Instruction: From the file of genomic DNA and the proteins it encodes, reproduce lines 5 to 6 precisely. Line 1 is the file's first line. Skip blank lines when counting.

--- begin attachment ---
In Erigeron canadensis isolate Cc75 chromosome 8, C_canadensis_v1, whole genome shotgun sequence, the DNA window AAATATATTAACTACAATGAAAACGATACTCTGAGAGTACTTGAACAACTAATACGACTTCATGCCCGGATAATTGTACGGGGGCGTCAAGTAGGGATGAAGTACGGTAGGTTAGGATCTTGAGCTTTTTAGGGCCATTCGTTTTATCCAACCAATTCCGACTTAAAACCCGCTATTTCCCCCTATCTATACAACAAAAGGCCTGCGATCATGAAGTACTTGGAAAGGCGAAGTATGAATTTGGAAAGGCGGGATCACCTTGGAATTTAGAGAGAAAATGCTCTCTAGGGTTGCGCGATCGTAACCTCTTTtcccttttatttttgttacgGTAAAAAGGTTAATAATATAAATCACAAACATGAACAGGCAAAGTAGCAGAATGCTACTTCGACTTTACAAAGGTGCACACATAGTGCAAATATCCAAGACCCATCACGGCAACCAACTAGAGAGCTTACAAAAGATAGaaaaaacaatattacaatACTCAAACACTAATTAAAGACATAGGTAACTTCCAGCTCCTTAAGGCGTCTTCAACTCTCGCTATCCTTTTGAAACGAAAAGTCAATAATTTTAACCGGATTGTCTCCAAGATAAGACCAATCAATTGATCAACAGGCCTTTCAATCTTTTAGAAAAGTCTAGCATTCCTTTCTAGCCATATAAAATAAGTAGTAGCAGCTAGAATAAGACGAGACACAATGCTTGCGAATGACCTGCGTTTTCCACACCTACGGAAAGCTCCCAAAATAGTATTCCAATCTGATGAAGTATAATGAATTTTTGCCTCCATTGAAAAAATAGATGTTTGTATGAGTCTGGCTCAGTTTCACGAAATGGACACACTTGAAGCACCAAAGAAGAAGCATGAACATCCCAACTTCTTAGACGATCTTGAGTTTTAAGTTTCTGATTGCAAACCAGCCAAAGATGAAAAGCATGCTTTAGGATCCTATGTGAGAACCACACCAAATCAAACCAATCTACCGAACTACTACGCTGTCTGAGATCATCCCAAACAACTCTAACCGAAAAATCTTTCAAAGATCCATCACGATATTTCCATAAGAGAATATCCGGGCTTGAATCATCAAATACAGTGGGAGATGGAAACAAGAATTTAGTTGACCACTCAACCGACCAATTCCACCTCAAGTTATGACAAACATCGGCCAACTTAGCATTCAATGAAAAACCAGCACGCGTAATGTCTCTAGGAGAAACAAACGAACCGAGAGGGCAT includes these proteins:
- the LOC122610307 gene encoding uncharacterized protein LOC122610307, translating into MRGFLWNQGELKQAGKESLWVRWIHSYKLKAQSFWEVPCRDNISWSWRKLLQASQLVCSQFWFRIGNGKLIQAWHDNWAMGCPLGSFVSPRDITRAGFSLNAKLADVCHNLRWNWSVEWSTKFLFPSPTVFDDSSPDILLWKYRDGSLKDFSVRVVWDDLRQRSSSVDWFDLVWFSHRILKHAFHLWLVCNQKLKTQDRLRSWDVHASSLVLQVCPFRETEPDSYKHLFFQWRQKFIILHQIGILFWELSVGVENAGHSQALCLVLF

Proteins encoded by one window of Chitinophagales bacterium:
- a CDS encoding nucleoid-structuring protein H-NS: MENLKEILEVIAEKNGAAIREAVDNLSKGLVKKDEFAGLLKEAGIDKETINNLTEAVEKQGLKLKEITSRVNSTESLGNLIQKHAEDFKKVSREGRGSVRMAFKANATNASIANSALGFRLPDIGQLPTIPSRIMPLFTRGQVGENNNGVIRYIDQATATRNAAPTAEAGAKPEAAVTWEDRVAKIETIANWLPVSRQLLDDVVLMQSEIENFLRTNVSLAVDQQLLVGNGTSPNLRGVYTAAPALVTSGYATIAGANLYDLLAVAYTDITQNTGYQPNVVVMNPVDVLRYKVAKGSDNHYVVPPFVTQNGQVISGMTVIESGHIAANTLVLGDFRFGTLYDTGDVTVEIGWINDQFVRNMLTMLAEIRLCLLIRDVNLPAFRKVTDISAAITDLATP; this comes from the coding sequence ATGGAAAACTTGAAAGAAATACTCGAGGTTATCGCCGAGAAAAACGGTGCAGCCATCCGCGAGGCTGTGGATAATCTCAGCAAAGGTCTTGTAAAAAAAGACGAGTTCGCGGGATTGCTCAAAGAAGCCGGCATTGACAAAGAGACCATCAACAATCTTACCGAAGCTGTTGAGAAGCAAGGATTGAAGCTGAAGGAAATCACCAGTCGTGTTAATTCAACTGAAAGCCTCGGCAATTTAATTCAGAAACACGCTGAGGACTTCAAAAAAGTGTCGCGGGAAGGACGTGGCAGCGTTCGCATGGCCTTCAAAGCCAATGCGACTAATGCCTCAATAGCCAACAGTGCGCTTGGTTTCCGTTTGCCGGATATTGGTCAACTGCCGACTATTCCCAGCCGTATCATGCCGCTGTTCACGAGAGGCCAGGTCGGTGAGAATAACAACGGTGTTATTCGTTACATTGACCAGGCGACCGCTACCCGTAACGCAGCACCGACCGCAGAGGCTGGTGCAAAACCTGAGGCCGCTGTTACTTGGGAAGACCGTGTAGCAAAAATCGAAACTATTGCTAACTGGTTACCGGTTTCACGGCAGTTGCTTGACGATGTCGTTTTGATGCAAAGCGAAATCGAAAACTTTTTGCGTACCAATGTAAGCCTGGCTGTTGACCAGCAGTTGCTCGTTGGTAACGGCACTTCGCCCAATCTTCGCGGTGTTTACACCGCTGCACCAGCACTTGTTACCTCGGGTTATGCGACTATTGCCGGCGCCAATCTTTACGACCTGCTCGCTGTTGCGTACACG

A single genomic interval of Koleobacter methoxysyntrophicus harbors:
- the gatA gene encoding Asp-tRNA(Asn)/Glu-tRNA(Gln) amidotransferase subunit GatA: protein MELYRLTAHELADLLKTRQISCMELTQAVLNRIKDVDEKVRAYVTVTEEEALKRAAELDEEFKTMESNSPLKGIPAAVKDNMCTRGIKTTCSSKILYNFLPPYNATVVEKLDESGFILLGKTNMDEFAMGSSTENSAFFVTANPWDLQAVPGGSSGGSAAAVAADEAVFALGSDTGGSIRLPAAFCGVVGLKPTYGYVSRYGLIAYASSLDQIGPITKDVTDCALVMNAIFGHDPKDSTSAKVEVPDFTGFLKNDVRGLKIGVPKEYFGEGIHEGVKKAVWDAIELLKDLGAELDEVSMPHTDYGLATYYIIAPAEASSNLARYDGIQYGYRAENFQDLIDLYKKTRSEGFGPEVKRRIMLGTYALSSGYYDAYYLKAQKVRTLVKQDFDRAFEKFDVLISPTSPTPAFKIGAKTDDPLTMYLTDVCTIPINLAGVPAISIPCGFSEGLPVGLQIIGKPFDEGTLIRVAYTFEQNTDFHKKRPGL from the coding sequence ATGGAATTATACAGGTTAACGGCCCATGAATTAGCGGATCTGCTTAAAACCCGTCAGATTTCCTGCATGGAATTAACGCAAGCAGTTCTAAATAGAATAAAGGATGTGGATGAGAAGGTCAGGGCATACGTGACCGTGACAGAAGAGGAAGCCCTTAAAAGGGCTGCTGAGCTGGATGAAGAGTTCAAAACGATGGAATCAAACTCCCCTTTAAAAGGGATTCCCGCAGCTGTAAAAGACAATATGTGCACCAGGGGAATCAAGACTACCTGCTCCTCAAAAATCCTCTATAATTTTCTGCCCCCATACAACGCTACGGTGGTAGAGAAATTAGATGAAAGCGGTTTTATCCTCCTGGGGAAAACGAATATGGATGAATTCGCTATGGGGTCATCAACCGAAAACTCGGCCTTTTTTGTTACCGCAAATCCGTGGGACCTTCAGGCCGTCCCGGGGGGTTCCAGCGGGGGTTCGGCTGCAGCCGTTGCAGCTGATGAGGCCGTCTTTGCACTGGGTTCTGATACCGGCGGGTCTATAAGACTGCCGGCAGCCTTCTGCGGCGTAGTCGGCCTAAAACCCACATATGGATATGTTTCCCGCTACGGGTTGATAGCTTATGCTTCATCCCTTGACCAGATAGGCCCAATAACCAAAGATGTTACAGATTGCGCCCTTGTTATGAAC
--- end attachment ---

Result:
A single genomic interval of Koleobacter methoxysyntrophicus harbors:
- the gatA gene encoding Asp-tRNA(Asn)/Glu-tRNA(Gln) amidotransferase subunit GatA: protein MELYRLTAHELADLLKTRQISCMELTQAVLNRIKDVDEKVRAYVTVTEEEALKRAAELDEEFKTMESNSPLKGIPAAVKDNMCTRGIKTTCSSKILYNFLPPYNATVVEKLDESGFILLGKTNMDEFAMGSSTENSAFFVTANPWDLQAVPGGSSGGSAAAVAADEAVFALGSDTGGSIRLPAAFCGVVGLKPTYGYVSRYGLIAYASSLDQIGPITKDVTDCALVMNAIFGHDPKDSTSAKVEVPDFTGFLKNDVRGLKIGVPKEYFGEGIHEGVKKAVWDAIELLKDLGAELDEVSMPHTDYGLATYYIIAPAEASSNLARYDGIQYGYRAENFQDLIDLYKKTRSEGFGPEVKRRIMLGTYALSSGYYDAYYLKAQKVRTLVKQDFDRAFEKFDVLISPTSPTPAFKIGAKTDDPLTMYLTDVCTIPINLAGVPAISIPCGFSEGLPVGLQIIGKPFDEGTLIRVAYTFEQNTDFHKKRPGL from the coding sequence ATGGAATTATACAGGTTAACGGCCCATGAATTAGCGGATCTGCTTAAAACCCGTCAGATTTCCTGCATGGAATTAACGCAAGCAGTTCTAAATAGAATAAAGGATGTGGATGAGAAGGTCAGGGCATACGTGACCGTGACAGAAGAGGAAGCCCTTAAAAGGGCTGCTGAGCTGGATGAAGAGTTCAAAACGATGGAATCAAACTCCCCTTTAAAAGGGATTCCCGCAGCTGTAAAAGACAATATGTGCACCAGGGGAATCAAGACTACCTGCTCCTCAAAAATCCTCTATAATTTTCTGCCCCCATACAACGCTACGGTGGTAGAGAAATTAGATGAAAGCGGTTTTATCCTCCTGGGGAAAACGAATATGGATGAATTCGCTATGGGGTCATCAACCGAAAACTCGGCCTTTTTTGTTACCGCAAATCCGTGGGACCTTCAGGCCGTCCCGGGGGGTTCCAGCGGGGGTTCGGCTGCAGCCGTTGCAGCTGATGAGGCCGTCTTTGCACTGGGTTCTGATACCGGCGGGTCTATAAGACTGCCGGCAGCCTTCTGCGGCGTAGTCGGCCTAAAACCCACATATGGATATGTTTCCCGCTACGGGTTGATAGCTTATGCTTCATCCCTTGACCAGATAGGCCCAATAACCAAAGATGTTACAGATTGCGCCCTTGTTATGAAC